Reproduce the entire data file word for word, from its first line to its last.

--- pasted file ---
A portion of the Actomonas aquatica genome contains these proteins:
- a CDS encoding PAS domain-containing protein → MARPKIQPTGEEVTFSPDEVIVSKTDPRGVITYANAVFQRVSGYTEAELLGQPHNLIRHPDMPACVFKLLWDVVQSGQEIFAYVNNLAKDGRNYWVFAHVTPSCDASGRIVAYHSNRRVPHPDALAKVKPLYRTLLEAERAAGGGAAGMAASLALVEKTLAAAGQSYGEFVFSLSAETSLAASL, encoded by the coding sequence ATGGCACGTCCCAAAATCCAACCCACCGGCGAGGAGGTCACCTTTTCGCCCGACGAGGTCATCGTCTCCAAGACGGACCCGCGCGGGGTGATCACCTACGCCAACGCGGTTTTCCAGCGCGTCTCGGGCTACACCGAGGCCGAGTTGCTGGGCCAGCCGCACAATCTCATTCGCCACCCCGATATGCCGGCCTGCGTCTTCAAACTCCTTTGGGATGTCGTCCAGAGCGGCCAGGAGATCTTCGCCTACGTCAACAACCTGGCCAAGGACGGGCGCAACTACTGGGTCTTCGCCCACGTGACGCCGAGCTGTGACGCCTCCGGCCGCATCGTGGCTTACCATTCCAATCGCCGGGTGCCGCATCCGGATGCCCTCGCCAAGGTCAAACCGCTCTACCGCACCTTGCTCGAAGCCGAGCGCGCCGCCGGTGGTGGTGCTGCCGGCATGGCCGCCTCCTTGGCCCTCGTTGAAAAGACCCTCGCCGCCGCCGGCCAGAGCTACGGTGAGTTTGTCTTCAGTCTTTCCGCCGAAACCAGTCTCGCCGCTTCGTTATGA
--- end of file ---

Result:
A portion of the Actomonas aquatica genome contains these proteins:
- a CDS encoding PAS domain-containing protein → MARPKIQPTGEEVTFSPDEVIVSKTDPRGVITYANAVFQRVSGYTEAELLGQPHNLIRHPDMPACVFKLLWDVVQSGQEIFAYVNNLAKDGRNYWVFAHVTPSCDASGRIVAYHSNRRVPHPDALAKVKPLYRTLLEAERAAGGGAAGMAASLALVEKTLAAAGQSYGEFVFSLSAETSLAASL, encoded by the coding sequence ATGGCACGTCCCAAAATCCAACCCACCGGCGAGGAGGTCACCTTTTCGCCCGACGAGGTCATCGTCTCCAAGACGGACCCGCGCGGGGTGATCACCTACGCCAACGCGGTTTTCCAGCGCGTCTCGGGCTACACCGAGGCCGAGTTGCTGGGCCAGCCGCACAATCTCATTCGCCACCCCGATATGCCGGCCTGCGTCTTCAAACTCCTTTGGGATGTCGTCCAGAGCGGCCAGGAGATCTTCGCCTACGTCAACAACCTGGCCAAGGACGGGCGCAACTACTGGGTCTTCGCCCACGTGACGCCGAGCTGTGACGCCTCCGGCCGCATCGTGGCTTACCATTCCAATCGCCGGGTGCCGCATCCGGATGCCCTCGCCAAGGTCAAACCGCTCTACCGCACCTTGCTCGAAGCCGAGCGCGCCGCCGGTGGTGGTGCTGCCGGCATGGCCGCCTCCTTGGCCCTCGTTGAAAAGACCCTCGCCGCCGCCGGCCAGAGCTACGGTGAGTTTGTCTTCAGTCTTTCCGCCGAAACCAGTCTCGCCGCTTCGTTATGA